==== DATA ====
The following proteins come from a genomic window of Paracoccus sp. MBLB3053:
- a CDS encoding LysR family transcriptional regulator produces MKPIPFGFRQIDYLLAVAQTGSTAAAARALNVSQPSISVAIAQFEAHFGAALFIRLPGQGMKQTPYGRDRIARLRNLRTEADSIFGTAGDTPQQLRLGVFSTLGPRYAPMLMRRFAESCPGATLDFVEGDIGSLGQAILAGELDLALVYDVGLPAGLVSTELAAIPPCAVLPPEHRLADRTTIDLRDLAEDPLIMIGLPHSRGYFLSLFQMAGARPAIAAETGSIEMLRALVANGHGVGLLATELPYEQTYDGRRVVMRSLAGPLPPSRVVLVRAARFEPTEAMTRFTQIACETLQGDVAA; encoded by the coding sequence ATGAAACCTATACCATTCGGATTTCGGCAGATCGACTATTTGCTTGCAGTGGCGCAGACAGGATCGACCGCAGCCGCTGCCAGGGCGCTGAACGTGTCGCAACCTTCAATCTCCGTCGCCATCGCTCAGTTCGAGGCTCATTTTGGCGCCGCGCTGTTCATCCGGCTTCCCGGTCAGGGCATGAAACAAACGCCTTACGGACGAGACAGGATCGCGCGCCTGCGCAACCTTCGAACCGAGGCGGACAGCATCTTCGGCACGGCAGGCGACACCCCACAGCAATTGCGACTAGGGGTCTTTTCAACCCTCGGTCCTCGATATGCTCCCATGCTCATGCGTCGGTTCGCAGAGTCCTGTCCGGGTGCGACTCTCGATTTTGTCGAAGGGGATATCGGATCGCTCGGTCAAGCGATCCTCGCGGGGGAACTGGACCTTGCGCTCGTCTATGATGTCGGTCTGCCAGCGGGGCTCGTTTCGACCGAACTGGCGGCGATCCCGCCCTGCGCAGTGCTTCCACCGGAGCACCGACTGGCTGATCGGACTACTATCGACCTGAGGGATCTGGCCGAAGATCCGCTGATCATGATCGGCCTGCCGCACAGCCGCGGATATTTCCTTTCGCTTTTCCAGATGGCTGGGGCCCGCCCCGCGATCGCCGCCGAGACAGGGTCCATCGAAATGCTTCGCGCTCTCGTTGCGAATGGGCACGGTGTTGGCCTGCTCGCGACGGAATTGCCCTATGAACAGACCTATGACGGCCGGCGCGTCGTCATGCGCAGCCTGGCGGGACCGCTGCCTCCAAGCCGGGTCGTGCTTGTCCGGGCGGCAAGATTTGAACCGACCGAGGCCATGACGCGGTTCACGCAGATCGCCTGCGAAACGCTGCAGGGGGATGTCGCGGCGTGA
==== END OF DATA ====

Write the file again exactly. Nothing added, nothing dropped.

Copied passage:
The following proteins come from a genomic window of Paracoccus sp. MBLB3053:
- a CDS encoding LysR family transcriptional regulator produces MKPIPFGFRQIDYLLAVAQTGSTAAAARALNVSQPSISVAIAQFEAHFGAALFIRLPGQGMKQTPYGRDRIARLRNLRTEADSIFGTAGDTPQQLRLGVFSTLGPRYAPMLMRRFAESCPGATLDFVEGDIGSLGQAILAGELDLALVYDVGLPAGLVSTELAAIPPCAVLPPEHRLADRTTIDLRDLAEDPLIMIGLPHSRGYFLSLFQMAGARPAIAAETGSIEMLRALVANGHGVGLLATELPYEQTYDGRRVVMRSLAGPLPPSRVVLVRAARFEPTEAMTRFTQIACETLQGDVAA; encoded by the coding sequence ATGAAACCTATACCATTCGGATTTCGGCAGATCGACTATTTGCTTGCAGTGGCGCAGACAGGATCGACCGCAGCCGCTGCCAGGGCGCTGAACGTGTCGCAACCTTCAATCTCCGTCGCCATCGCTCAGTTCGAGGCTCATTTTGGCGCCGCGCTGTTCATCCGGCTTCCCGGTCAGGGCATGAAACAAACGCCTTACGGACGAGACAGGATCGCGCGCCTGCGCAACCTTCGAACCGAGGCGGACAGCATCTTCGGCACGGCAGGCGACACCCCACAGCAATTGCGACTAGGGGTCTTTTCAACCCTCGGTCCTCGATATGCTCCCATGCTCATGCGTCGGTTCGCAGAGTCCTGTCCGGGTGCGACTCTCGATTTTGTCGAAGGGGATATCGGATCGCTCGGTCAAGCGATCCTCGCGGGGGAACTGGACCTTGCGCTCGTCTATGATGTCGGTCTGCCAGCGGGGCTCGTTTCGACCGAACTGGCGGCGATCCCGCCCTGCGCAGTGCTTCCACCGGAGCACCGACTGGCTGATCGGACTACTATCGACCTGAGGGATCTGGCCGAAGATCCGCTGATCATGATCGGCCTGCCGCACAGCCGCGGATATTTCCTTTCGCTTTTCCAGATGGCTGGGGCCCGCCCCGCGATCGCCGCCGAGACAGGGTCCATCGAAATGCTTCGCGCTCTCGTTGCGAATGGGCACGGTGTTGGCCTGCTCGCGACGGAATTGCCCTATGAACAGACCTATGACGGCCGGCGCGTCGTCATGCGCAGCCTGGCGGGACCGCTGCCTCCAAGCCGGGTCGTGCTTGTCCGGGCGGCAAGATTTGAACCGACCGAGGCCATGACGCGGTTCACGCAGATCGCCTGCGAAACGCTGCAGGGGGATGTCGCGGCGTGA